Don’t you worry, lil’ miss. I’ll get this all sorted out for you..,,
Yeah, thanks 😬
Seriously, here’s another vote for lead-acid with isolator. They’re cheap and effective and the sealed ones require less babysitting.

Just don’t drain leads past 50% to max out their cycles. That’s it. If you have enough solar on your roof to handle your loads and keep your batteries full then you just need to plan your capacity for overnight loads to stay above 50% SoC.

Lithium’s hate heat and charging over 80%. They also hate extreme cold too but for charge speed reasons as mentioned.

If you’re living in your van that might be a better use case for lithium or your batteries are going to spend a lot of time subjected to extreme temperatures. Teslas and iPhones have special software to control battery temperature and to prevent full charging on normal occasions. Maybe your charge controller can do the latter but there’s no battery temp management inside a parked hot van.
And seriously also, thanks for your thoughts. I will be living in the van full time and it's not my intention to spend much time in the cold or extreme heat (although if this last year has taught me anything, it's that planning is overrated...). And I will be insulated and heated, so hopefully that will somewhat mitigate those odd moments when I find myself in an unexpected climate that the batteries wouldn't like.
 

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If the starter battery was only designed to start the vehicle it would have very low capacity, less than 5ah would be plenty. Why are they using such a large batteries (100ish ah) for the starter battery if it's not designed to be discharged and recharged?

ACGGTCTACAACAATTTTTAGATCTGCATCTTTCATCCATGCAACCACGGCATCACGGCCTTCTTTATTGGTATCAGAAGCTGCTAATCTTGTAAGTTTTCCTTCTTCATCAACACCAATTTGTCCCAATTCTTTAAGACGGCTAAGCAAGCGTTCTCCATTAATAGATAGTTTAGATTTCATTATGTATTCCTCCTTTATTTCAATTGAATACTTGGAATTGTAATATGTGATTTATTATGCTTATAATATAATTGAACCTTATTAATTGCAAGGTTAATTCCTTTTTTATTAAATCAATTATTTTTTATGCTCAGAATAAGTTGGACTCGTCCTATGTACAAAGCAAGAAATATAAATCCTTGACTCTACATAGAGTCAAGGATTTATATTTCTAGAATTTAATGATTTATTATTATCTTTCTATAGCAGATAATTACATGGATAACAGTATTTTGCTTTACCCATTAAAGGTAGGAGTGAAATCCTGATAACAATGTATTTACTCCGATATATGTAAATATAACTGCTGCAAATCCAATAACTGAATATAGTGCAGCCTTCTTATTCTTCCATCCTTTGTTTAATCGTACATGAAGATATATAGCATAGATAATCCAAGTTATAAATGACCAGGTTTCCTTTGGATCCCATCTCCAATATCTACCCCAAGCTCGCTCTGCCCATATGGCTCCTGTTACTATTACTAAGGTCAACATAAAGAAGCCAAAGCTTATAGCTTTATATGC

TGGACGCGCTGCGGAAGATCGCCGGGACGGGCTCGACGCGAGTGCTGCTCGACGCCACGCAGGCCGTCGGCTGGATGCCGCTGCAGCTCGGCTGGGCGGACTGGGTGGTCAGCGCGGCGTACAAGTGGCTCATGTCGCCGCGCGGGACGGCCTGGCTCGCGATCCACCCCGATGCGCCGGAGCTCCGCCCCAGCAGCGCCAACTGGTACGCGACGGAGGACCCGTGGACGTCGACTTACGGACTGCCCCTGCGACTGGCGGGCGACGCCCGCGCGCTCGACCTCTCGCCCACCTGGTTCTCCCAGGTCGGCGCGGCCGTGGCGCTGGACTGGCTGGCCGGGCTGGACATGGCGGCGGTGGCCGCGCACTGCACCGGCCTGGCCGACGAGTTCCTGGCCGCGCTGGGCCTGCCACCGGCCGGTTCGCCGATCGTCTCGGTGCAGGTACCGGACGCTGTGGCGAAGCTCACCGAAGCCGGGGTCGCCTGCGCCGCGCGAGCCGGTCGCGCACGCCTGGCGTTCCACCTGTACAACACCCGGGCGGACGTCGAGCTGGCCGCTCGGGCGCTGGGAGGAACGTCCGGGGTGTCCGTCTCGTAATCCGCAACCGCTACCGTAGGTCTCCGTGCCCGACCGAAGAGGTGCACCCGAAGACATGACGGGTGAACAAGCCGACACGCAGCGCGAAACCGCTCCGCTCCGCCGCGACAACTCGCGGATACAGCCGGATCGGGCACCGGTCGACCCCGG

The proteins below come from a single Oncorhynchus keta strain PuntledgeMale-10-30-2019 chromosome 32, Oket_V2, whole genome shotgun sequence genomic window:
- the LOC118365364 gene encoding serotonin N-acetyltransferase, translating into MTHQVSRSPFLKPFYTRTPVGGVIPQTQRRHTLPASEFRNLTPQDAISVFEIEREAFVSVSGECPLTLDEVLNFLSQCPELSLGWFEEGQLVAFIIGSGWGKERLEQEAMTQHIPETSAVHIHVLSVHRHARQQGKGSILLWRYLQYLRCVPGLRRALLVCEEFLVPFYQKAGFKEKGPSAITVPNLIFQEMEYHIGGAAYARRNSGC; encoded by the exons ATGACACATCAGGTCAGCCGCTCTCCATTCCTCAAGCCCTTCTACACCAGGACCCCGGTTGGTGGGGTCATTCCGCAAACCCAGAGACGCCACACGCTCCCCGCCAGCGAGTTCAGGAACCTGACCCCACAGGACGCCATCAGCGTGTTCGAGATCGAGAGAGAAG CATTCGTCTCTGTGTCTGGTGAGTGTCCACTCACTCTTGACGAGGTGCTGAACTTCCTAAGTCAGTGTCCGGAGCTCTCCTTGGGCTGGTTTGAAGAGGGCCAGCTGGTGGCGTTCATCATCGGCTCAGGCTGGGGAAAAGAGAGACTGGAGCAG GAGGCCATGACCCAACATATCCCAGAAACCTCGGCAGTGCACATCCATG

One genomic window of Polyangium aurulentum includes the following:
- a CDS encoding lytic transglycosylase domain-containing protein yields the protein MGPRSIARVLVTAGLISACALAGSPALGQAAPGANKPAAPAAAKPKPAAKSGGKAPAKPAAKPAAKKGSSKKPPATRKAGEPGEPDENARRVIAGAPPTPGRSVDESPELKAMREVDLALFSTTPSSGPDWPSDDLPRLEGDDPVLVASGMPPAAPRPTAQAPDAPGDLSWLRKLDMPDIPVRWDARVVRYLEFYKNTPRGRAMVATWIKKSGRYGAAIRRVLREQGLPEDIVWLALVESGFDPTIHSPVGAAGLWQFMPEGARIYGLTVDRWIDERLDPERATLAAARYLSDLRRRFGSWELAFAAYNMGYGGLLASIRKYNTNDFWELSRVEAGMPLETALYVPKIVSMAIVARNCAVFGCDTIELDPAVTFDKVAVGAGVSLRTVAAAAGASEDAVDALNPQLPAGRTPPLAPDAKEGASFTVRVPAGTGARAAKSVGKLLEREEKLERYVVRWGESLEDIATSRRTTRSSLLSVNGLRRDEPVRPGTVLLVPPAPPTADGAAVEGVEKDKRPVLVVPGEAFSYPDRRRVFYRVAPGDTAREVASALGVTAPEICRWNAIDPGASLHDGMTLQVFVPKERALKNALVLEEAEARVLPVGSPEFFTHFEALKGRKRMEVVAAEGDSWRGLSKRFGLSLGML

I assume that’s the reason for the large battery.
It is about cold cranking amps and reserve capacity. You can google it.

75021
 

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Discussion Starter · #46 ·
We often 're-hear' the argument that one shouldn't use a combo unit because you don't want to 'put all your eggs into one basket'. Maybe it's our 'single engine' private pilot heritage that makes us smile a bit at this argument. Years and thousands of hours ago we had to confront the likelihood of engine failure and its corresponding consequences and concluded that the chances of the former were insignificant enough that we could accept the risk of the latter. If an internal combustion engine (with its hundreds of very quickly moving and reciprocating parts) can be made reliable enough to place our lives upon it, surely a modern electronic device with only a fan and on/off switch as its moving parts can be relied upon. And if it does fail, well, you're already on the ground.
Great perspective, Winston, thanks. Working in federal cyber security might have pushed my natural risk-aversion a little bit over the edge, so a reminder to moderate that a bit is welcome!
Seriously, though . . . the 'smoothness' of combo units should not be ignored. Yank the shore power plug and inside the ProMaster the transition from shore to inverter power is so seamless that the lights don't even flicker. Computers (even those without batteries) continue uninterrupted as if connected to a UPS (uninterruptable power supply). All 120VAC outlets are treated the same. They are either connected to shore power or to inverter power. And then there's the issue of neutral bonding/grounding (where the neutral must be connected to ground/chassis when operating on inverter power and disconnected from ground/chassis when supplied by shore power) - - just another of the functions that combo units do 'for you'.